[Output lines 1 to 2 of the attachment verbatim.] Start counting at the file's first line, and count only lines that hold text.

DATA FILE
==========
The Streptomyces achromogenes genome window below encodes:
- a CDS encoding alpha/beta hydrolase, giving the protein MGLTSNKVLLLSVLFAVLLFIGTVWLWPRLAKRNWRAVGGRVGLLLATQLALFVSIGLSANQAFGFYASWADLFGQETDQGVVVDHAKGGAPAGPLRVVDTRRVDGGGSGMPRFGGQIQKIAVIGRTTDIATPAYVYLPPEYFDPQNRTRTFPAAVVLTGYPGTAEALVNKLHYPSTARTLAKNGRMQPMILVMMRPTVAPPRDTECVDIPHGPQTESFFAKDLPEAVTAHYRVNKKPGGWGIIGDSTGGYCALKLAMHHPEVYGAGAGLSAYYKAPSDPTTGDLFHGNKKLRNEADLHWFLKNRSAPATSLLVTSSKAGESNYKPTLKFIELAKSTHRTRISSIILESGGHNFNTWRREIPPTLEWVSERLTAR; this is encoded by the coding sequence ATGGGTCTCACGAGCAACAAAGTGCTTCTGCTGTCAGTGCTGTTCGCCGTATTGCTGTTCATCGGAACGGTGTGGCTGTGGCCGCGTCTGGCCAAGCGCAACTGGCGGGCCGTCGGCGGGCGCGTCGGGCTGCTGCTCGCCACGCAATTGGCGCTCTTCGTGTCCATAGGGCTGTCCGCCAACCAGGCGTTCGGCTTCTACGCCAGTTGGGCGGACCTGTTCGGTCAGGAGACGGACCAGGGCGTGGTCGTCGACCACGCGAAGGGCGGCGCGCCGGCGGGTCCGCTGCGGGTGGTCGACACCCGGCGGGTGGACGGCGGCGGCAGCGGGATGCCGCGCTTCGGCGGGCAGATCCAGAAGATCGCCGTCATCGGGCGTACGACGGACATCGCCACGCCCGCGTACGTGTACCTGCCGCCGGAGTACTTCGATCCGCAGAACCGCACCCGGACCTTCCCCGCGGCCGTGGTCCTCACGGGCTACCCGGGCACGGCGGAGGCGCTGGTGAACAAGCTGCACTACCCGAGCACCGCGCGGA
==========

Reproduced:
The Streptomyces achromogenes genome window below encodes:
- a CDS encoding alpha/beta hydrolase, giving the protein MGLTSNKVLLLSVLFAVLLFIGTVWLWPRLAKRNWRAVGGRVGLLLATQLALFVSIGLSANQAFGFYASWADLFGQETDQGVVVDHAKGGAPAGPLRVVDTRRVDGGGSGMPRFGGQIQKIAVIGRTTDIATPAYVYLPPEYFDPQNRTRTFPAAVVLTGYPGTAEALVNKLHYPSTARTLAKNGRMQPMILVMMRPTVAPPRDTECVDIPHGPQTESFFAKDLPEAVTAHYRVNKKPGGWGIIGDSTGGYCALKLAMHHPEVYGAGAGLSAYYKAPSDPTTGDLFHGNKKLRNEADLHWFLKNRSAPATSLLVTSSKAGESNYKPTLKFIELAKSTHRTRISSIILESGGHNFNTWRREIPPTLEWVSERLTAR; this is encoded by the coding sequence ATGGGTCTCACGAGCAACAAAGTGCTTCTGCTGTCAGTGCTGTTCGCCGTATTGCTGTTCATCGGAACGGTGTGGCTGTGGCCGCGTCTGGCCAAGCGCAACTGGCGGGCCGTCGGCGGGCGCGTCGGGCTGCTGCTCGCCACGCAATTGGCGCTCTTCGTGTCCATAGGGCTGTCCGCCAACCAGGCGTTCGGCTTCTACGCCAGTTGGGCGGACCTGTTCGGTCAGGAGACGGACCAGGGCGTGGTCGTCGACCACGCGAAGGGCGGCGCGCCGGCGGGTCCGCTGCGGGTGGTCGACACCCGGCGGGTGGACGGCGGCGGCAGCGGGATGCCGCGCTTCGGCGGGCAGATCCAGAAGATCGCCGTCATCGGGCGTACGACGGACATCGCCACGCCCGCGTACGTGTACCTGCCGCCGGAGTACTTCGATCCGCAGAACCGCACCCGGACCTTCCCCGCGGCCGTGGTCCTCACGGGCTACCCGGGCACGGCGGAGGCGCTGGTGAACAAGCTGCACTACCCGAGCACCGCGCGGA